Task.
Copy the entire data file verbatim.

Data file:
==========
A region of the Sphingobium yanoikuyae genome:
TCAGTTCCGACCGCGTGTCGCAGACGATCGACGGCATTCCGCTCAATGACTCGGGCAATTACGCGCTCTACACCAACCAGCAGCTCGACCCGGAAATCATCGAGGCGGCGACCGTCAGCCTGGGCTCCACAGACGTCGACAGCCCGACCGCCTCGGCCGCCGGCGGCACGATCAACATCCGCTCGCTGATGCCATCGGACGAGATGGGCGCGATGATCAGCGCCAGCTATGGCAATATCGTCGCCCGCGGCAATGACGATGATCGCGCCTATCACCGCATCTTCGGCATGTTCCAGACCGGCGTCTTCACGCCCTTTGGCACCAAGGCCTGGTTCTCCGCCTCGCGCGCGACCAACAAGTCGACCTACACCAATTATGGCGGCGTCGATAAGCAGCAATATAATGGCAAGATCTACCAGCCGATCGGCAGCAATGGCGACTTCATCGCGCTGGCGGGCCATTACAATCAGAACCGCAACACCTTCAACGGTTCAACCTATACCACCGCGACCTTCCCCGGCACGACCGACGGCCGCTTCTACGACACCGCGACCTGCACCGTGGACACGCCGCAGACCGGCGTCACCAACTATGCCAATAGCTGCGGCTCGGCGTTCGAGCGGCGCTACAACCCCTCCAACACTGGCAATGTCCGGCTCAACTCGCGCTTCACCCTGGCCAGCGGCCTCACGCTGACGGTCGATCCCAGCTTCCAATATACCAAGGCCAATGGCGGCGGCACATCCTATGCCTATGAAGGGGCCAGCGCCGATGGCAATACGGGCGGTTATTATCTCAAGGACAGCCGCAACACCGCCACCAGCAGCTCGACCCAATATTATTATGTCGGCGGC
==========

A region of the Sphingobium yanoikuyae genome:
TCAGTTCCGACCGCGTGTCGCAGACGATCGACGGCATTCCGCTCAATGACTCGGGCAATTACGCGCTCTACACCAACCAGCAGCTCGACCCGGAAATCATCGAGGCGGCGACCGTCAGCCTGGGCTCCACAGACGTCGACAGCCCGACCGCCTCGGCCGCCGGCGGCACGATCAACATCCGCTCGCTGATGCCATCGGACGAGATGGGCGCGATGATCAGCGCCAGCTATGGCAATATCGTCGCCCGCGGCAATGACGATGATCGCGCCTATCACCGCATCTTCGGCATGTTCCAGACCGGCGTCTTCACGCCCTTTGGCACCAAGGCCTGGTTCTCCGCCTCGCGCGCGACCAACAAGTCGACCTACACCAATTATGGCGGCGTCGATAAGCAGCAATATAATGGCAAGATCTACCAGCCGATCGGCAGCAATGGCGACTTCATCGCGCTGGCGGGCCATTACAATCAGAACCGCAACACCTTCAACGGTTCAACCTATACCACCGCGACCTTCCCCGGCACGACCGACGGCCGCTTCTACGACACCGCGACCTGCACCGTGGACACGCCGCAGACCGGCGTCACCAACTATGCCAATAGCTGCGGCTCGGCGTTCGAGCGGCGCTACAACCCCTCCAACACTGGCAATGTCCGGCTCAACTCGCGCTTCACCCTGGCCAGCGGCCTCACGCTGACGGTCGATCCCAGCTTCCAATATACCAAGGCCAATGGCGGCGGCACATCCTATGCCTATGAAGGGGCCAGCGCCGATGGCAATACGGGCGGTTATTATCTCAAGGACAGCCGCAACACCGCCACCAGCAGCTCGACCCAATATTATTATGTCGGCGGC